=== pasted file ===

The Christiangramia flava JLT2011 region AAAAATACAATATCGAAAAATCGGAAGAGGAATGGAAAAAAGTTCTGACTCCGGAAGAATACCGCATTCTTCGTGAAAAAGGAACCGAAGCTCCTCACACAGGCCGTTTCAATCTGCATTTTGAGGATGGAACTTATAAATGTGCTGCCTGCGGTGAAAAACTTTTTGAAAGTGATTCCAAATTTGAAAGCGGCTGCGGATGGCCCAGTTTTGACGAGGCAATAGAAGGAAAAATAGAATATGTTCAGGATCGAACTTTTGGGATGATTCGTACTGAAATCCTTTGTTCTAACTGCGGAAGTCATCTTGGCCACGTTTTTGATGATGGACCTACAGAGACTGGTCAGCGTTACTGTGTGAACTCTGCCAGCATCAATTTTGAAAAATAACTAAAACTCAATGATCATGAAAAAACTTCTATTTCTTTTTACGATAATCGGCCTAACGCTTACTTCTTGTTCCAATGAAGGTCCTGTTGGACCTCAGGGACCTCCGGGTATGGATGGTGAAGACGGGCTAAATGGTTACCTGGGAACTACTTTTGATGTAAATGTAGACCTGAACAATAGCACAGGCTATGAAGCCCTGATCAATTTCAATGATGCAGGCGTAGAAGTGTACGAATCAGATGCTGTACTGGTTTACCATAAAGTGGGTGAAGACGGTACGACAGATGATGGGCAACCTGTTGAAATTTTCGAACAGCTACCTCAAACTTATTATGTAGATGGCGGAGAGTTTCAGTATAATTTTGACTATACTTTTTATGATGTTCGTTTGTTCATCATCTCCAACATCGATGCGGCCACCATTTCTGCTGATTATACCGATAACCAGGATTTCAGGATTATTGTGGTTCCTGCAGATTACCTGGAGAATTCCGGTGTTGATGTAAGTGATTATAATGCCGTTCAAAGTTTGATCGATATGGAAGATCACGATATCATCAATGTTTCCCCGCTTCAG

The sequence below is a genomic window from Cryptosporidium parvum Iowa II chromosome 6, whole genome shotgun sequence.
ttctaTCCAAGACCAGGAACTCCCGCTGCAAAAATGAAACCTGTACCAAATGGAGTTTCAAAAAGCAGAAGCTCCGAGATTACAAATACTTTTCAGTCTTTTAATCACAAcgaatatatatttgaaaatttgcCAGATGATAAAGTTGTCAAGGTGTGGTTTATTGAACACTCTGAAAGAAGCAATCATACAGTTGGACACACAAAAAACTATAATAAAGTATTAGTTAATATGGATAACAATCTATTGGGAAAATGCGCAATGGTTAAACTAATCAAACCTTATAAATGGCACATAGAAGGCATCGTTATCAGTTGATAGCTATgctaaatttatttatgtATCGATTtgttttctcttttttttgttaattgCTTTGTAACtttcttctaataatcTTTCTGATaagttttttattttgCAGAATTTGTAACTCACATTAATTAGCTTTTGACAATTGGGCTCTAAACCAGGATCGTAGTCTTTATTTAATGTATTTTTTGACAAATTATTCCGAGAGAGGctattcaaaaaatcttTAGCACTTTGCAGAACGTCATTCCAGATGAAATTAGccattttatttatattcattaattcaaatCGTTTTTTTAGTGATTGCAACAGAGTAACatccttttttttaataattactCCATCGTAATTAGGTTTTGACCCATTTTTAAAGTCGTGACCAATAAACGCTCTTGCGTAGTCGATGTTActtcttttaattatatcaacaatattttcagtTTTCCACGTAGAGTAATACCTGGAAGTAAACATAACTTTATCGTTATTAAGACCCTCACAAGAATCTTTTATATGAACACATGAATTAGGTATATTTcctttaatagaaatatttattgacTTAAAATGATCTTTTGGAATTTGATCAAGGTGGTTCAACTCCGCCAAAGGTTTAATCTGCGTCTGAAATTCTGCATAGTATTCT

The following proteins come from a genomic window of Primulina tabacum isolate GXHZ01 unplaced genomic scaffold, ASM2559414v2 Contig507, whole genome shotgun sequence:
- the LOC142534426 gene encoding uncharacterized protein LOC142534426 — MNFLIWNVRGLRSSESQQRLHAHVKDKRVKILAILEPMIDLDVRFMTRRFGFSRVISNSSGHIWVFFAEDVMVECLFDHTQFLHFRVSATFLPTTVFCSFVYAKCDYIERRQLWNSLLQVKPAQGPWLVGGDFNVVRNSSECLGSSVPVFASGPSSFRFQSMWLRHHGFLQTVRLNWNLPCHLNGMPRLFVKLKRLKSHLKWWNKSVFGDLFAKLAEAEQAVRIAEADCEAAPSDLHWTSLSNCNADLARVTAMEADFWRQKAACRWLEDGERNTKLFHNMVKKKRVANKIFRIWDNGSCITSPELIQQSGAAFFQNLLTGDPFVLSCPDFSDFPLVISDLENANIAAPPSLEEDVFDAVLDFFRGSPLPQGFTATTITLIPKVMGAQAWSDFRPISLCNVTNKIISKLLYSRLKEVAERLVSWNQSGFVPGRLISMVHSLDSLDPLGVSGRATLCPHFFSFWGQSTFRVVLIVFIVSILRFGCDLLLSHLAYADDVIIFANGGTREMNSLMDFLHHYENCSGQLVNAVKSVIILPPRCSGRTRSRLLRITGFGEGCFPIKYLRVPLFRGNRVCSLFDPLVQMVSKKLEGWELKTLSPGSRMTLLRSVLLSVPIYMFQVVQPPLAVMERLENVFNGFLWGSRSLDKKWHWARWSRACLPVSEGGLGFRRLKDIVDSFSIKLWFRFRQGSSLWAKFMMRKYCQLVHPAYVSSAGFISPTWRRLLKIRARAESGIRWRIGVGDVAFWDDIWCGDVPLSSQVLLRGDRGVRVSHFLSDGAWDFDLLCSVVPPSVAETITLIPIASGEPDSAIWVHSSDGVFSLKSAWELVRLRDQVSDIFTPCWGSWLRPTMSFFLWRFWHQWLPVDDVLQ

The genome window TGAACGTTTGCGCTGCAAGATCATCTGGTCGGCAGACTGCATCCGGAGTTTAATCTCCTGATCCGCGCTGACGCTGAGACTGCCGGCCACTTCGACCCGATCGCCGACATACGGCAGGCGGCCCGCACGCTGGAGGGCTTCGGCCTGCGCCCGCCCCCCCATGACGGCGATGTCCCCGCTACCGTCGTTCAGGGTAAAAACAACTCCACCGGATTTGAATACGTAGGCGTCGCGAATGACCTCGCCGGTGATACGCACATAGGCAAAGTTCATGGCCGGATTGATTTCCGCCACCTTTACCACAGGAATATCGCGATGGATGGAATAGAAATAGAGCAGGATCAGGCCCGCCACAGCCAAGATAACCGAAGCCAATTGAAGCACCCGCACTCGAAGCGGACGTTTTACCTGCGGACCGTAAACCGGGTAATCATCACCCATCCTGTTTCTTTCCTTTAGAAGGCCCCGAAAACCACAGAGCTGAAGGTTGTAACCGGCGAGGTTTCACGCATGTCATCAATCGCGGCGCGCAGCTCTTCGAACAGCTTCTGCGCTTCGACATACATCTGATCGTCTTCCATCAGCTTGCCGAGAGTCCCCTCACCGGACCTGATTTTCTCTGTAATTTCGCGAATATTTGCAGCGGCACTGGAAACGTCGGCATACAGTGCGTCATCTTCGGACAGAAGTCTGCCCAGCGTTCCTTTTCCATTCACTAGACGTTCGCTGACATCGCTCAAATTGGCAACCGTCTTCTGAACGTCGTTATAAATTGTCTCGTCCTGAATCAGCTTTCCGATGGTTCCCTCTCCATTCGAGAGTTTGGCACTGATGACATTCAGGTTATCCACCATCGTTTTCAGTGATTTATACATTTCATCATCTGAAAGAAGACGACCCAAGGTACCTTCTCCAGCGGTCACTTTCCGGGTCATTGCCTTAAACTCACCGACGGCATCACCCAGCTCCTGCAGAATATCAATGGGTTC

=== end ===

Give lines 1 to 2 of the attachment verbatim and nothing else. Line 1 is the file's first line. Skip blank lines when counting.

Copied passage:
The Christiangramia flava JLT2011 region AAAAATACAATATCGAAAAATCGGAAGAGGAATGGAAAAAAGTTCTGACTCCGGAAGAATACCGCATTCTTCGTGAAAAAGGAACCGAAGCTCCTCACACAGGCCGTTTCAATCTGCATTTTGAGGATGGAACTTATAAATGTGCTGCCTGCGGTGAAAAACTTTTTGAAAGTGATTCCAAATTTGAAAGCGGCTGCGGATGGCCCAGTTTTGACGAGGCAATAGAAGGAAAAATAGAATATGTTCAGGATCGAACTTTTGGGATGATTCGTACTGAAATCCTTTGTTCTAACTGCGGAAGTCATCTTGGCCACGTTTTTGATGATGGACCTACAGAGACTGGTCAGCGTTACTGTGTGAACTCTGCCAGCATCAATTTTGAAAAATAACTAAAACTCAATGATCATGAAAAAACTTCTATTTCTTTTTACGATAATCGGCCTAACGCTTACTTCTTGTTCCAATGAAGGTCCTGTTGGACCTCAGGGACCTCCGGGTATGGATGGTGAAGACGGGCTAAATGGTTACCTGGGAACTACTTTTGATGTAAATGTAGACCTGAACAATAGCACAGGCTATGAAGCCCTGATCAATTTCAATGATGCAGGCGTAGAAGTGTACGAATCAGATGCTGTACTGGTTTACCATAAAGTGGGTGAAGACGGTACGACAGATGATGGGCAACCTGTTGAAATTTTCGAACAGCTACCTCAAACTTATTATGTAGATGGCGGAGAGTTTCAGTATAATTTTGACTATACTTTTTATGATGTTCGTTTGTTCATCATCTCCAACATCGATGCGGCCACCATTTCTGCTGATTATACCGATAACCAGGATTTCAGGATTATTGTGGTTCCTGCAGATTACCTGGAGAATTCCGGTGTTGATGTAAGTGATTATAATGCCGTTCAAAGTTTGATCGATATGGAAGATCACGATATCATCAATGTTTCCCCGCTTCAG

The sequence below is a genomic window from Cryptosporidium parvum Iowa II chromosome 6, whole genome shotgun sequence.